Celebrate Cajun Culture with Upcoming Cooking Class

This August, we’re hosting a cooking class to celebrate Cajun influence in the culinary world. Read our story below to learn more about James Naquin’s upcoming Louisiana Cooking class!

Louisiana Cooking with James Naquin

James was born in Houma, Louisiana, and started cooking at an early age as an avid home cook. He completed the culinary program at A-B Tech in Asheville, NC and began a 21-year career of professional cooking in a variety of different cuisines. James teaches cooking classes offering a full cultural immersion to engage his students through books, food, music, and video.

James will be teaching Louisiana Cooking that will dive into the mashup of flavors and dishes Louisiana-style cooking incorporates.

BW: Tell us about yourself and your background in cooking. How did you get started?

JN: I love cooking! I grew up in south Louisiana and started cooking at a very early age with my grandparents and parents. There is such an emphasis on food in south Louisiana that the seasons aren’t separated by spring, summer, fall, or winter but by the foods that are harvested at that time (i.e., crawfish, shrimp, sugarcane, etc.). I started cooking professionally in 2001 and a few years after moving to NC I attended culinary school at A-B Tech in Asheville. I have cooked many kinds of cuisine over the years in scratch kitchens around the state. I left kitchen life in 2021 and haven’t looked back. I do cook at home a lot with my wife and find it much more enjoyable.

BW: Tell us more about the specific approach to teaching you’ll be taking in your upcoming classes.

JN: Cajun food is all about technique. It is rooted in French cuisine and follows the same techniques, but is adapted to the rural Louisiana experience. Creole cooking shares some similarities but is influenced by several cultures and came from more metropolitan areas like New Orleans.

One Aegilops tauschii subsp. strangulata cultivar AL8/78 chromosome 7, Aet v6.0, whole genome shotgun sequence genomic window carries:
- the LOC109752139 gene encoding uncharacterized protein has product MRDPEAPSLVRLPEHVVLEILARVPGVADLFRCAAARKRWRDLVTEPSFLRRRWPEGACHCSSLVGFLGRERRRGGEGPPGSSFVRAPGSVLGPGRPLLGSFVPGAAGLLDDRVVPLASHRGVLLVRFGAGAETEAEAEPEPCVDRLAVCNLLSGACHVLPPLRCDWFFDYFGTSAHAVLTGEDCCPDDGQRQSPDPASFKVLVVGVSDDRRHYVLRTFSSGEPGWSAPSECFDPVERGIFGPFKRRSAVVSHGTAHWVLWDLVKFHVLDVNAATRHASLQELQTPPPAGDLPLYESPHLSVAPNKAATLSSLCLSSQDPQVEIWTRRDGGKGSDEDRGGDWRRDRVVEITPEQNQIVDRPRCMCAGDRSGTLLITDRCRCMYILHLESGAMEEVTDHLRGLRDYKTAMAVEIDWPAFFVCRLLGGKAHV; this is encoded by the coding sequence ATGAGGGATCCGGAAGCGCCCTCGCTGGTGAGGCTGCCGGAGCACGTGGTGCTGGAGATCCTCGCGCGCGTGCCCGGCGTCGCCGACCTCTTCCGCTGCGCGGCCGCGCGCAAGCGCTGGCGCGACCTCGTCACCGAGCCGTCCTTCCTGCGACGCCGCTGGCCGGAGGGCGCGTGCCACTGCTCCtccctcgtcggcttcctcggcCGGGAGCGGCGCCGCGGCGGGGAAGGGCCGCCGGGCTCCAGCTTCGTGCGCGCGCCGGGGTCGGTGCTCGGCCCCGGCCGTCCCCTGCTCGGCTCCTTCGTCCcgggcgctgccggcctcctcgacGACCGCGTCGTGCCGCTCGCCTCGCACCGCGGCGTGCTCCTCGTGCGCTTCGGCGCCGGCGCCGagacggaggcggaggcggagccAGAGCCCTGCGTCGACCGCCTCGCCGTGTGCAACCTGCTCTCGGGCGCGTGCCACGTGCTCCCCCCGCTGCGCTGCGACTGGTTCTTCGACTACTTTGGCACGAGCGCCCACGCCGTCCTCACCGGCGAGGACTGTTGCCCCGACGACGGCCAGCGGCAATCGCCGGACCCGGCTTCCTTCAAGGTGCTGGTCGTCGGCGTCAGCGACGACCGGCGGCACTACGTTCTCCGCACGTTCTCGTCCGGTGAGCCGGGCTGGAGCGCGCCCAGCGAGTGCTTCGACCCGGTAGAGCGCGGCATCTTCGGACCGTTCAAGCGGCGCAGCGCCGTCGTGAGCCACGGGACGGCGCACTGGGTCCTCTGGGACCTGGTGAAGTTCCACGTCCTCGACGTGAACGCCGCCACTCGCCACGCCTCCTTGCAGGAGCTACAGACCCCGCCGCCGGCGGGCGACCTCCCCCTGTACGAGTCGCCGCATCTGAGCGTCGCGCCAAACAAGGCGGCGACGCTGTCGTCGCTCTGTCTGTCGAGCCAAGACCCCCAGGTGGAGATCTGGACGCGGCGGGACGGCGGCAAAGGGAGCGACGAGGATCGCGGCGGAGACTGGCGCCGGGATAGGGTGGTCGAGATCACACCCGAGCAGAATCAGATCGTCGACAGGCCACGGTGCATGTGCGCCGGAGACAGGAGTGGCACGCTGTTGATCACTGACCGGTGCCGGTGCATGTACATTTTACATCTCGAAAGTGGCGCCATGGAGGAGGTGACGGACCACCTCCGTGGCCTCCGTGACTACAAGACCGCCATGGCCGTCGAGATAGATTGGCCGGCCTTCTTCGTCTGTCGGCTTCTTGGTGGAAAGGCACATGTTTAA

How the dishes we make are treated dictates the outcome of what I think of as creating very particular flavors of the region they were born from. I bring a professional yet fun style to teaching. I will present this class with a multidisciplinary approach using food, music, film and other visual aids. We will eat good and learn a few things along the way.

BW: What can students expect to leave your class with?

JN: If I do my job right we will all leave with a full belly, recipes that can be replicated at home, and a new string of expletives that would make your grandma’s wig catch on fire.

BW: What does the word “Cajun” mean to you?

JN: To me, Cajun means heritage. There are so many ideas packed into that word. It comes with an origin story that is shared with most of the people around you, which is what makes cultural expressions like the stories, music, and food easy to hold on to and pass down to the next generation.

Growing up in Louisiana automatically involves you with the heritage, food, dance, and music. There was a Mardi Gras parade right outside the hospital the day I was born! It truly was a different way of growing up.

Chicken-sausage gumbo

Mardi Gras celebration at Stanbury Restaurant in Raleigh

Crawfish boil in Houma, Louisiana

Register for James’ Upcoming Class

Louisiana Cooking

August 4-10, 2024

Louisiana style cooking combines elements from West African, French, Spanish, and Native American cuisines and pairs them with ingredients readily available in the American South-resources like rice, okra, and crawfish. Explore the flavors and techniques used in traditional dishes. Learn to brown meat, whisk up a roux, make gravy, and prepare gumbo. If time and weather allow, we may also do some outdoor cooking in the traditional Louisiana style. $

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